22. 7. 2016

Derogation from the European Convention on Human Rights by Turkey after the attempted coup


After the unsuccessful coup attempt in Turkey, high-level officials,including the president have constantly talked about the necessity of the introduction of a state of emergency, which has been declared on 20th July. At the same time, the president has also mentioned the “suspension” of the European Convention on Human Rights. What does this exactly mean, what are the effects and consequences of this step?

Even before the declaration was made, the removal or the suspension of thousands of civil servants, soldiers, and even university staff for suspected complicity in the attempted coup has drawn strong criticism and caused serious concerns of human rights nature, so this political step was not welcomed by many. Obviously, president Erdogan argued that the extra powers provided by the state of emergency are needed to protect democracy in Turkey, rejecting criticism by some European leaders and various human rights groups. Critics have targeted the purge of state institutions, and also the more and more intense talks and calls by the pro-government public opinion to reinstate the death penalty (we have covered this issue in the previous International Law Reflection). At the same time declared that he wants to “suspend the European Convention on Human Rights”, the fundamental human rights treaty of the Council of Europe, of which Turkeyis a founding member. The use of the word “suspension” has immediately caused confusion, analysts and political actors as well trying to figure out the intent behind the wording. A complete pullout? First step of seriously trying to reinstate the death penalty?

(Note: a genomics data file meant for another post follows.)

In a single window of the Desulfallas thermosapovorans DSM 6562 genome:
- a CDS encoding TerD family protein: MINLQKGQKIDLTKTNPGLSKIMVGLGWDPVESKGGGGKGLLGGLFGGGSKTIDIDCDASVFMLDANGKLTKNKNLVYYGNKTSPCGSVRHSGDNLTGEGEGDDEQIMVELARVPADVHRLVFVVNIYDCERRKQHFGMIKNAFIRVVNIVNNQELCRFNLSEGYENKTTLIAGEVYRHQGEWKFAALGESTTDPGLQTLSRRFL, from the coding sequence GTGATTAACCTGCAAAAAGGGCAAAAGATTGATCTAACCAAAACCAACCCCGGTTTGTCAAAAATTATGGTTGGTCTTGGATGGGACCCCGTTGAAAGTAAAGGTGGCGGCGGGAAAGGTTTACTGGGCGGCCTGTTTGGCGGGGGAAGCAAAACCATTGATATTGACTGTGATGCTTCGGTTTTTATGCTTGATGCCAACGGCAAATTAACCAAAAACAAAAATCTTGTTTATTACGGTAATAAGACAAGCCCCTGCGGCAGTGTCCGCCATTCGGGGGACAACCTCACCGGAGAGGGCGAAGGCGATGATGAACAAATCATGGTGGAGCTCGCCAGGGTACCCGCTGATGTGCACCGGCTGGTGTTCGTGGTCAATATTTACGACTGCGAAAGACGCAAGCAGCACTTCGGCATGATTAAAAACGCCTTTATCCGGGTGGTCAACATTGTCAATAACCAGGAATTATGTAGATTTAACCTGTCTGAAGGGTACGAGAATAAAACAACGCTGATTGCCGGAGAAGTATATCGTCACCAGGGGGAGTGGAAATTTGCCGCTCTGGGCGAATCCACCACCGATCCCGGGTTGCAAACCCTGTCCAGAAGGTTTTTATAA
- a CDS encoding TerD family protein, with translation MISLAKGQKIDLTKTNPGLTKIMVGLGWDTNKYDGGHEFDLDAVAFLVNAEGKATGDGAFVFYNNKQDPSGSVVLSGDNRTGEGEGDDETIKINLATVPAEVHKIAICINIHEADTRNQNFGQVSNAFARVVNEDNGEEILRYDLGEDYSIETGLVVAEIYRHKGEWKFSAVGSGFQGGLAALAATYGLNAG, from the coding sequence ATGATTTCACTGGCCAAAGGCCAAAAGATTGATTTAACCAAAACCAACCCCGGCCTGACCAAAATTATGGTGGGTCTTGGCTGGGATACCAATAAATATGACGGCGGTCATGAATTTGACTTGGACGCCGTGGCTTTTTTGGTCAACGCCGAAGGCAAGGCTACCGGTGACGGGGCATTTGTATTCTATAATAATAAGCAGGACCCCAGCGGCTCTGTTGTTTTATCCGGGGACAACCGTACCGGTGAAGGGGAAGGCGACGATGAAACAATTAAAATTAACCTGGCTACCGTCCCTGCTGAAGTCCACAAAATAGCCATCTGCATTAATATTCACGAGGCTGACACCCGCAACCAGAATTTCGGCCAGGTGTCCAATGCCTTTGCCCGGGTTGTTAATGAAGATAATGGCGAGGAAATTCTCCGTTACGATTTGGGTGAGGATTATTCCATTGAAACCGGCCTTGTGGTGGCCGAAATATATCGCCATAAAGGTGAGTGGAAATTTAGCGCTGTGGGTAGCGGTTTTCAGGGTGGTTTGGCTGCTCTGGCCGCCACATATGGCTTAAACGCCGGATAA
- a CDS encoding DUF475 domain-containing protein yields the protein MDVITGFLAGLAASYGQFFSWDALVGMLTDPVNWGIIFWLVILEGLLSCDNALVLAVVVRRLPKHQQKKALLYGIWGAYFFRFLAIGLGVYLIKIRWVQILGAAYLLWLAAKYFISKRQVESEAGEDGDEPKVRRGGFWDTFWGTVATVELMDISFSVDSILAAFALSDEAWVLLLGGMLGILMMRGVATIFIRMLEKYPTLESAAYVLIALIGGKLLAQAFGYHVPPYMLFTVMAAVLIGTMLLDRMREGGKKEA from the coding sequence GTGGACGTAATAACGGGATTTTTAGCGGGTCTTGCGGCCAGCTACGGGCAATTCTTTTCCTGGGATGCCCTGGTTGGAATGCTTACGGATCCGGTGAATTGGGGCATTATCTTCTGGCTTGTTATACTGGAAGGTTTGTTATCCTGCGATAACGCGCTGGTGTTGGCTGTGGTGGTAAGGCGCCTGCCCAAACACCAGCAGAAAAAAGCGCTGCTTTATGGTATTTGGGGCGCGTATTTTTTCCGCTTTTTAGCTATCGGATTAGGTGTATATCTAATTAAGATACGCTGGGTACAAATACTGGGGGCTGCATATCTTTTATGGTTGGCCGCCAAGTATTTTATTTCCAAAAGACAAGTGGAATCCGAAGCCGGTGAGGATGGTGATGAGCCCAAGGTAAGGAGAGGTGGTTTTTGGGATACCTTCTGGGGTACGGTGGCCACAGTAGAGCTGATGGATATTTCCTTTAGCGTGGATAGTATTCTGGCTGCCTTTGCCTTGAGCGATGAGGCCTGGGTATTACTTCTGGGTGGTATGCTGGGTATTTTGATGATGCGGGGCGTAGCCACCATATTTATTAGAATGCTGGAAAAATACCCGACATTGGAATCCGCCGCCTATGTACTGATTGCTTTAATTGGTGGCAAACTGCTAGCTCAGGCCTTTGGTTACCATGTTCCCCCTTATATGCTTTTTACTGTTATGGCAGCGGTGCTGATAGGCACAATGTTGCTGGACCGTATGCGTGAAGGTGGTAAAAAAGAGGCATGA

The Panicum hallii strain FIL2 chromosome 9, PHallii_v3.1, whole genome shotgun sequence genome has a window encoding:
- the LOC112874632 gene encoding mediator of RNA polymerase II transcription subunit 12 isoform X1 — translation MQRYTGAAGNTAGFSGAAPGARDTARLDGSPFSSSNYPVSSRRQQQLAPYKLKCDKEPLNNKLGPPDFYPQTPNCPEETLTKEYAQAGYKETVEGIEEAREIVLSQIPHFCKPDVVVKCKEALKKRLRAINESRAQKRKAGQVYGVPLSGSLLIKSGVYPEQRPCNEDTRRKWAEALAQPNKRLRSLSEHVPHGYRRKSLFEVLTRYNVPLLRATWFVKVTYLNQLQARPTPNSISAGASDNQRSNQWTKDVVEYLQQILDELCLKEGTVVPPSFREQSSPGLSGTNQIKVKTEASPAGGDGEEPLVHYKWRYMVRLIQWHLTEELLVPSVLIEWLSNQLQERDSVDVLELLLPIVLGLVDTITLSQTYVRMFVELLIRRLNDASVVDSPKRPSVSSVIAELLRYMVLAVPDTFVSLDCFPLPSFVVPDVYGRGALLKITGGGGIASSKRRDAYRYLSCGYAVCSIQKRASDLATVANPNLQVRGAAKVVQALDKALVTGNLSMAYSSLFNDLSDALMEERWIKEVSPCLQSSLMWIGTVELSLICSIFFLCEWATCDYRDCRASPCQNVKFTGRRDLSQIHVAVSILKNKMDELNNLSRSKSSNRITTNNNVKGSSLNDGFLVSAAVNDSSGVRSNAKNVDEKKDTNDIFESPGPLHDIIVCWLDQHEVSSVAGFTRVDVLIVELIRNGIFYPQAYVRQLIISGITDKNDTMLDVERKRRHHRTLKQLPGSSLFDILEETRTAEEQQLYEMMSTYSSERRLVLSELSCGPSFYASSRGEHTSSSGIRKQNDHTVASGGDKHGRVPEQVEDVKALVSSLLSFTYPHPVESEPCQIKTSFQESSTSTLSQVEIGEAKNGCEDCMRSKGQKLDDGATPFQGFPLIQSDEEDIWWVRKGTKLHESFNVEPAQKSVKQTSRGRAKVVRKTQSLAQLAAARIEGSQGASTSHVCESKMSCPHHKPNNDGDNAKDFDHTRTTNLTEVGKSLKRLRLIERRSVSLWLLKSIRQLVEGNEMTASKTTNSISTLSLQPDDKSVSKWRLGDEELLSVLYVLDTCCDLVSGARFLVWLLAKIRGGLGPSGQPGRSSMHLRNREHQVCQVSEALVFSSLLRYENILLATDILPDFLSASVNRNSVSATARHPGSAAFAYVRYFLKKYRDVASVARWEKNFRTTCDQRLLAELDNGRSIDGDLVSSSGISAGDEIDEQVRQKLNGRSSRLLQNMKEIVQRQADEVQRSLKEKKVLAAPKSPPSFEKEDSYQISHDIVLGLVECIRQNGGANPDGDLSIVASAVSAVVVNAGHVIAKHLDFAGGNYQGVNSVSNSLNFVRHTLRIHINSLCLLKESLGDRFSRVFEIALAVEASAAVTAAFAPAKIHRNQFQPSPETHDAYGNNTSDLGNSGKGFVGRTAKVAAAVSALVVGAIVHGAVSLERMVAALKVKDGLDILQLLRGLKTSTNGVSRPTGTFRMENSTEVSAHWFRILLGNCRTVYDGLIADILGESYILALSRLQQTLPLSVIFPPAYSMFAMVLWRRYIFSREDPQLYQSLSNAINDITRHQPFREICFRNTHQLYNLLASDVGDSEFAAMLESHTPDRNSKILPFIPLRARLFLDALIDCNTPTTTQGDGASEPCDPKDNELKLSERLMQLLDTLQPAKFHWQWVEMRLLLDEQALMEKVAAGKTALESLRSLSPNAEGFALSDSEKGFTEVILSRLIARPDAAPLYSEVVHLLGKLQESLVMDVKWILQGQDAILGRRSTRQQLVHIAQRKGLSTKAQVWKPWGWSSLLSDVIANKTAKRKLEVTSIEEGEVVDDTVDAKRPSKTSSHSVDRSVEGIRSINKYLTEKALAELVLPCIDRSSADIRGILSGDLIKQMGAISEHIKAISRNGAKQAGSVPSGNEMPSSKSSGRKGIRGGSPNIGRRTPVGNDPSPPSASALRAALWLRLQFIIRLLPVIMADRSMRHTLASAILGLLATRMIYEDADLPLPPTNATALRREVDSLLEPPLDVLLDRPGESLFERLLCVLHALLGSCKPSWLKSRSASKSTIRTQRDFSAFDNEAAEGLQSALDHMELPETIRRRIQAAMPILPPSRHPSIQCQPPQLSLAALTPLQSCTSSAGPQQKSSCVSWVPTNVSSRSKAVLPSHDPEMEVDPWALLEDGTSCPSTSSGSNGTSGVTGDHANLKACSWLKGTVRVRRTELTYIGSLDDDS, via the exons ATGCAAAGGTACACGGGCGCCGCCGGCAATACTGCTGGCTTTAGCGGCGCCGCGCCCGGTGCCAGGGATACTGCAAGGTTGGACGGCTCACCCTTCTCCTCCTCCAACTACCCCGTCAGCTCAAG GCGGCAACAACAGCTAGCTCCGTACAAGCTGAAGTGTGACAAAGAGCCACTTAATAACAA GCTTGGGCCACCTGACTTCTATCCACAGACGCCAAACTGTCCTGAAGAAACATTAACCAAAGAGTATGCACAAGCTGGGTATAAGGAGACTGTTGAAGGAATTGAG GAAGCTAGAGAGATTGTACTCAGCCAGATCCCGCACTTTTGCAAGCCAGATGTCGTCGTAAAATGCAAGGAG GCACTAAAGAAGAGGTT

On 21 July, six days after the coup, and one day after the idea of has been introduced by the president, the Turkish government has finally clarified its position, and has informed the Secretary General of the Council of Europe, Thorbjørn Jagland, about the decision that it applies a derogation from the European Convention on Human Rights, according to its Article 15.